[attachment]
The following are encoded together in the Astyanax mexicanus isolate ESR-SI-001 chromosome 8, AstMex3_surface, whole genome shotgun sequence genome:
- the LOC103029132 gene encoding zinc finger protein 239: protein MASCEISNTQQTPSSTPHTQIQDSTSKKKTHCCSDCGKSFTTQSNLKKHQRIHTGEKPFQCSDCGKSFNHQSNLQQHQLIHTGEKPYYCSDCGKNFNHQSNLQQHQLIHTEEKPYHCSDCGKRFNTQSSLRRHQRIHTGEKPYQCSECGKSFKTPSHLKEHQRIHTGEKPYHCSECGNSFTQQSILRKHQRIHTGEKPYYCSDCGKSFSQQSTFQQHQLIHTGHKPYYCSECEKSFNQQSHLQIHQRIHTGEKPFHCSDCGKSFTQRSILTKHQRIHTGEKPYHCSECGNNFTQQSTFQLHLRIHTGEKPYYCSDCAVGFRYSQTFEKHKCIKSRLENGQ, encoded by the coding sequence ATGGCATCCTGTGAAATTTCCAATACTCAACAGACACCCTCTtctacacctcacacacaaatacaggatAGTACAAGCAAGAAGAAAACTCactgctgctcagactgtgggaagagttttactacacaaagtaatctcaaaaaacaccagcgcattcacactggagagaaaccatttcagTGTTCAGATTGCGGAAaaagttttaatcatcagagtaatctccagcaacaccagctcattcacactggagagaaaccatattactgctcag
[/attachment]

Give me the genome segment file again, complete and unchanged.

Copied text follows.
The following are encoded together in the Astyanax mexicanus isolate ESR-SI-001 chromosome 8, AstMex3_surface, whole genome shotgun sequence genome:
- the LOC103029132 gene encoding zinc finger protein 239: protein MASCEISNTQQTPSSTPHTQIQDSTSKKKTHCCSDCGKSFTTQSNLKKHQRIHTGEKPFQCSDCGKSFNHQSNLQQHQLIHTGEKPYYCSDCGKNFNHQSNLQQHQLIHTEEKPYHCSDCGKRFNTQSSLRRHQRIHTGEKPYQCSECGKSFKTPSHLKEHQRIHTGEKPYHCSECGNSFTQQSILRKHQRIHTGEKPYYCSDCGKSFSQQSTFQQHQLIHTGHKPYYCSECEKSFNQQSHLQIHQRIHTGEKPFHCSDCGKSFTQRSILTKHQRIHTGEKPYHCSECGNNFTQQSTFQLHLRIHTGEKPYYCSDCAVGFRYSQTFEKHKCIKSRLENGQ, encoded by the coding sequence ATGGCATCCTGTGAAATTTCCAATACTCAACAGACACCCTCTtctacacctcacacacaaatacaggatAGTACAAGCAAGAAGAAAACTCactgctgctcagactgtgggaagagttttactacacaaagtaatctcaaaaaacaccagcgcattcacactggagagaaaccatttcagTGTTCAGATTGCGGAAaaagttttaatcatcagagtaatctccagcaacaccagctcattcacactggagagaaaccatattactgctcag